I didn’t necessarily go to the protests to take photographs; my photographs were a byproduct of me being present and feeling the emotions of thousands of people at one time. It was really rather poetic. I wanted to capture people at their most furious, their most disheartened, their most vulnerable; that’s what was so powerful about shooting the protests. As most people’s faces were covered due to COVID-19, homemade signs held high in the air conveyed what I could not see on their faces.

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Images by Logan Weaver

Did you speak to the protesters you photographed?
I spoke to many protestors to hear their stories, their hopes for the future, and their woe with the present. People viewed my camera as an outlet for expression and were often eager to have their photo taken. Something interesting I noticed is that if someone did not want their photo taken, they held their sign up prominently for the camera is if to say, “Here, take me instead”. They let their messages speak for them.

What was the most challenging thing about shooting the protests?
The air was boundlessly tense. It was unnerving knowing that at any moment someone could fire off a weapon or a riot could ensue.

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Images by Logan Weaver

What did you take away from the protests? What was the feeling on the ground?
Luckily, I was only around the protests when they were peaceful so my experience was one of enlightenment, gratitude, sympathy, and compassion. Seeing so many people stand in solidarity for such a prevalent issue in our culture was gratifying.

Did you ever fear for your health or safety?
There were times that I felt anxious and in fear of my own safety. Denver SWAT took down protestors with high-powered automatic rifles just feet away from me. I watched police shoot tear gas and pepper spray into the crowd. Protestors would be agitated and begin screaming and throwing things and breaking into storefronts and cars. The city was on a curfew, SWAT teams lined the streets, emergency alerts were going off. It was surreal. Very purge-esque. It was like nothing I have ever experienced.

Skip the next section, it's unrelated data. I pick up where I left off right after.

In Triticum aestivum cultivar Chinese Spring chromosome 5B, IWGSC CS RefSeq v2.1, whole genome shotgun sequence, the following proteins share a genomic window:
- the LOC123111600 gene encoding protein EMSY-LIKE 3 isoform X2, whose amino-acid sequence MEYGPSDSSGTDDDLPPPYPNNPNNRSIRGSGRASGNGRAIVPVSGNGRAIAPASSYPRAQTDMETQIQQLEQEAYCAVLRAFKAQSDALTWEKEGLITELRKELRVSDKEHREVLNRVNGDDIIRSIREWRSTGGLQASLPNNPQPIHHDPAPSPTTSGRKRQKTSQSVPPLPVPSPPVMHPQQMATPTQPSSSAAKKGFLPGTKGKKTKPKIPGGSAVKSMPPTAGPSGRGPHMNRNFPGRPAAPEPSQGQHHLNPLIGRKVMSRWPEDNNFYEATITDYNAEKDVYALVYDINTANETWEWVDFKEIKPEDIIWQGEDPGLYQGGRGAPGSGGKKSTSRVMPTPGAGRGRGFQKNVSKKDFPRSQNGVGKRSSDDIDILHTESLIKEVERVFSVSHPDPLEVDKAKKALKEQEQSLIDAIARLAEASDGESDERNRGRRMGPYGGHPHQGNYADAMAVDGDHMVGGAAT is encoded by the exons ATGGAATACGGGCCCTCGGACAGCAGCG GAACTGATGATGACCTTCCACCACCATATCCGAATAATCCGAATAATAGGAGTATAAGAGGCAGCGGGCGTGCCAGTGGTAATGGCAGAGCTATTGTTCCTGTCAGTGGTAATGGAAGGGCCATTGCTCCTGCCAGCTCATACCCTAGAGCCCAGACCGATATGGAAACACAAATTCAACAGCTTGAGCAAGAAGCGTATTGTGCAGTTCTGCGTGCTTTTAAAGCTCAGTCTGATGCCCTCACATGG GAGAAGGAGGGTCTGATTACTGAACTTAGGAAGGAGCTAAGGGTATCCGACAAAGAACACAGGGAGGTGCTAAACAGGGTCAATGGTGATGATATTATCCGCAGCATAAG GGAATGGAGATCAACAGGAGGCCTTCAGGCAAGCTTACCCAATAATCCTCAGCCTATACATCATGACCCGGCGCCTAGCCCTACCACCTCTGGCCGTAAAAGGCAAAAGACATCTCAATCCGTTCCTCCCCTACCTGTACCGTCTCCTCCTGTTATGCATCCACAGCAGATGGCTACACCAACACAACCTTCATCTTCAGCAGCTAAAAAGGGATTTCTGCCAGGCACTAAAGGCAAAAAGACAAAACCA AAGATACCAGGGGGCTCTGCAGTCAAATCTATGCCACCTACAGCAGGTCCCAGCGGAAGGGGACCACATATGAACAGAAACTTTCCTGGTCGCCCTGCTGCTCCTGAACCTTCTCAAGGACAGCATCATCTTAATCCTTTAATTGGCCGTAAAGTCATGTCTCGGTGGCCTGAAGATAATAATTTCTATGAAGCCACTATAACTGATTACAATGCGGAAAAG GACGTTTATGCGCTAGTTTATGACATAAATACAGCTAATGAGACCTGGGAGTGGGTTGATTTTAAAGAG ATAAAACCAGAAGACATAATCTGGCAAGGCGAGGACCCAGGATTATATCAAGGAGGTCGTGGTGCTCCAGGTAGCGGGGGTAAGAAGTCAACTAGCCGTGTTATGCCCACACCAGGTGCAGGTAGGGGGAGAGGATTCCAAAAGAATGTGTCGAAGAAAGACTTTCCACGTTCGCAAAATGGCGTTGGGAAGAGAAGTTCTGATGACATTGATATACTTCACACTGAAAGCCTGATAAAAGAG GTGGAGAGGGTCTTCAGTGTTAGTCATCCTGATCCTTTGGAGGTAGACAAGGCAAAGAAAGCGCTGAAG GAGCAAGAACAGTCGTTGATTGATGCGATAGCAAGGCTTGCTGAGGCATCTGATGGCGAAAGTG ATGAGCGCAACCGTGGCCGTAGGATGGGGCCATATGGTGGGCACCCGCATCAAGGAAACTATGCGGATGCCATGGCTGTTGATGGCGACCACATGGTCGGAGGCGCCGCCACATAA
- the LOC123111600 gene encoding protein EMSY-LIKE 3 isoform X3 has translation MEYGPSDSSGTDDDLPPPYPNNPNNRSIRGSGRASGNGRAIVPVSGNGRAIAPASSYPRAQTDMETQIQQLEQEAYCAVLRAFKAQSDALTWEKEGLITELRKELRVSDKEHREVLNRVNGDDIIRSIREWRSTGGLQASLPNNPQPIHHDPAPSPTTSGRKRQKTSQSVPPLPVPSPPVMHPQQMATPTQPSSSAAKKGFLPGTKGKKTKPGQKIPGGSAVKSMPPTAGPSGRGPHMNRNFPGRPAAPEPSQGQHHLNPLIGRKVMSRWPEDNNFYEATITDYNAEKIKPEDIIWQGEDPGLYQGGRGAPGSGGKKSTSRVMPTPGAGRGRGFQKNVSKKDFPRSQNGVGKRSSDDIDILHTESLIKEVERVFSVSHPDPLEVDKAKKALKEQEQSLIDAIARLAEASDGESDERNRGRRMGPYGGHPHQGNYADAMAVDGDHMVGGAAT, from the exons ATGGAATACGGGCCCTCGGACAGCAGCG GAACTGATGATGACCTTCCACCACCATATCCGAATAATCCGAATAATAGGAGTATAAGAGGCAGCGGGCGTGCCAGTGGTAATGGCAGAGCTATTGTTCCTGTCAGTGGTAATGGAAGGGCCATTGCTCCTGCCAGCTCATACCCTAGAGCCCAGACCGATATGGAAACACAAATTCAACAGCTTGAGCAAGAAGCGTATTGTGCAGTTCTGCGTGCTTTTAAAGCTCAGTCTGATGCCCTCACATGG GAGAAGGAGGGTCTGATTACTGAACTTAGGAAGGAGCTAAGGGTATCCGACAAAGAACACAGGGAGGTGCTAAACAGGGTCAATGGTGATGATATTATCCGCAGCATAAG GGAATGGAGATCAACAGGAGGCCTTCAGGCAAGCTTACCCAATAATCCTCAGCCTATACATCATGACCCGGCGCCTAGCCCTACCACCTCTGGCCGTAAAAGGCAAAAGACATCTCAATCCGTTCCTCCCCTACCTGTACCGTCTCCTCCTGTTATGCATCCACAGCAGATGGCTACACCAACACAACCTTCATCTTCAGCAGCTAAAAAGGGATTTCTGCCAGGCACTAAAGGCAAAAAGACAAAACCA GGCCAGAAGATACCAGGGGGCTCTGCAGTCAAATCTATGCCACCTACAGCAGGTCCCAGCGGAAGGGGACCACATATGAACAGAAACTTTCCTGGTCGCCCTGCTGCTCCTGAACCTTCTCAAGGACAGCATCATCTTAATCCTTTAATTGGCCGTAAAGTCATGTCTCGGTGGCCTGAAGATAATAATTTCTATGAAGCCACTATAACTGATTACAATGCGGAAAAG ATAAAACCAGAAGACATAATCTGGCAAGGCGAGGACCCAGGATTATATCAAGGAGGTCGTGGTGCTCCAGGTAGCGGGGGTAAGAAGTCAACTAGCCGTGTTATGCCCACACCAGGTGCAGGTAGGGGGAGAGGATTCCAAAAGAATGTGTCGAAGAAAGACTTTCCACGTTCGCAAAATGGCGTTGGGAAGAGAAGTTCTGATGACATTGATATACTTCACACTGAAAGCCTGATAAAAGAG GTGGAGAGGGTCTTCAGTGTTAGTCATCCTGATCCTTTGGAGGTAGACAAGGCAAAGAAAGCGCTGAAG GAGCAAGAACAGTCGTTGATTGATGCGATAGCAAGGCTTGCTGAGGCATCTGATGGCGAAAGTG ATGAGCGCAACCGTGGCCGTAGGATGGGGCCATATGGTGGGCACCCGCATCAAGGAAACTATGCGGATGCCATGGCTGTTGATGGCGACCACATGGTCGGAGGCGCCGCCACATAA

Anything else you’d to share?
It is our duty as photographers to capture what we deem important and beautiful. To me, that means encapsulating humanity so that the memories of people’s emotions, actions, beliefs, fears, successes, and wishes are never forgotten. Being apart of the protests with my camera have not only been a rewarding experience, but what I consider to be one of my greatest contributions to the world around me.

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Images by Logan Weaver

Jakayla Toney

Author & Photographer based in New York City.

Why have you decided to photograph these protests?
I needed to capture the real emotion going on in my country. A picture is worth a million words and I wanted to show the world that we the people are hurt.

Did you speak to the protesters you photographed?
Yes! I went up to others to ask for a picture and let them know I would not expose who they were unless they want me to tag them in a photo.

What was the most challenging thing about shooting the protests?
There were a lot of moments where I went from being scared to being brave. I’m a black photographer holding a camera and walking down roads alone that are full of police to get to a protest. Keeping calm, cool, and collected was challenging.